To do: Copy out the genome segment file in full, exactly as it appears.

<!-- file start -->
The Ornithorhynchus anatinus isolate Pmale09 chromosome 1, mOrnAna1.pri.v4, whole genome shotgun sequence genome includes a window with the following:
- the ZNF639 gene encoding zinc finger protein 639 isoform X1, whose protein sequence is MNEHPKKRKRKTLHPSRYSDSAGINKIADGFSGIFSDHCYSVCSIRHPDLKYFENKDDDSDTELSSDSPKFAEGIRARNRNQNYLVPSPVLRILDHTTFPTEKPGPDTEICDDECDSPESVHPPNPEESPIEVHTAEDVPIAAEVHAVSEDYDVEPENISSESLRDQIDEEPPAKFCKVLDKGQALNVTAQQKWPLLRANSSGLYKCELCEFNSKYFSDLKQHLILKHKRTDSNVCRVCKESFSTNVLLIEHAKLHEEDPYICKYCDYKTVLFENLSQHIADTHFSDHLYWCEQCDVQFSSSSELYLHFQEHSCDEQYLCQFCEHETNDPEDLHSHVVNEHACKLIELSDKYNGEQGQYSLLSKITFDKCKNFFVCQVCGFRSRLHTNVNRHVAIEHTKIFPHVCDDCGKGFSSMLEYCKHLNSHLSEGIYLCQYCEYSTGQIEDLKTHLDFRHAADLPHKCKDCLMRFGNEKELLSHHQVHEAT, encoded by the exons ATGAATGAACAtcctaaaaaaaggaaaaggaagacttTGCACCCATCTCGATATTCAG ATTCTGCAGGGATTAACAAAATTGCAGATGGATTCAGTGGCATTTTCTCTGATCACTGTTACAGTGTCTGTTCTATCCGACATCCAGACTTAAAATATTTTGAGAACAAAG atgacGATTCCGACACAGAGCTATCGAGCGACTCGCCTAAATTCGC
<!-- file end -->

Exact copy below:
The Ornithorhynchus anatinus isolate Pmale09 chromosome 1, mOrnAna1.pri.v4, whole genome shotgun sequence genome includes a window with the following:
- the ZNF639 gene encoding zinc finger protein 639 isoform X1, whose protein sequence is MNEHPKKRKRKTLHPSRYSDSAGINKIADGFSGIFSDHCYSVCSIRHPDLKYFENKDDDSDTELSSDSPKFAEGIRARNRNQNYLVPSPVLRILDHTTFPTEKPGPDTEICDDECDSPESVHPPNPEESPIEVHTAEDVPIAAEVHAVSEDYDVEPENISSESLRDQIDEEPPAKFCKVLDKGQALNVTAQQKWPLLRANSSGLYKCELCEFNSKYFSDLKQHLILKHKRTDSNVCRVCKESFSTNVLLIEHAKLHEEDPYICKYCDYKTVLFENLSQHIADTHFSDHLYWCEQCDVQFSSSSELYLHFQEHSCDEQYLCQFCEHETNDPEDLHSHVVNEHACKLIELSDKYNGEQGQYSLLSKITFDKCKNFFVCQVCGFRSRLHTNVNRHVAIEHTKIFPHVCDDCGKGFSSMLEYCKHLNSHLSEGIYLCQYCEYSTGQIEDLKTHLDFRHAADLPHKCKDCLMRFGNEKELLSHHQVHEAT, encoded by the exons ATGAATGAACAtcctaaaaaaaggaaaaggaagacttTGCACCCATCTCGATATTCAG ATTCTGCAGGGATTAACAAAATTGCAGATGGATTCAGTGGCATTTTCTCTGATCACTGTTACAGTGTCTGTTCTATCCGACATCCAGACTTAAAATATTTTGAGAACAAAG atgacGATTCCGACACAGAGCTATCGAGCGACTCGCCTAAATTCGC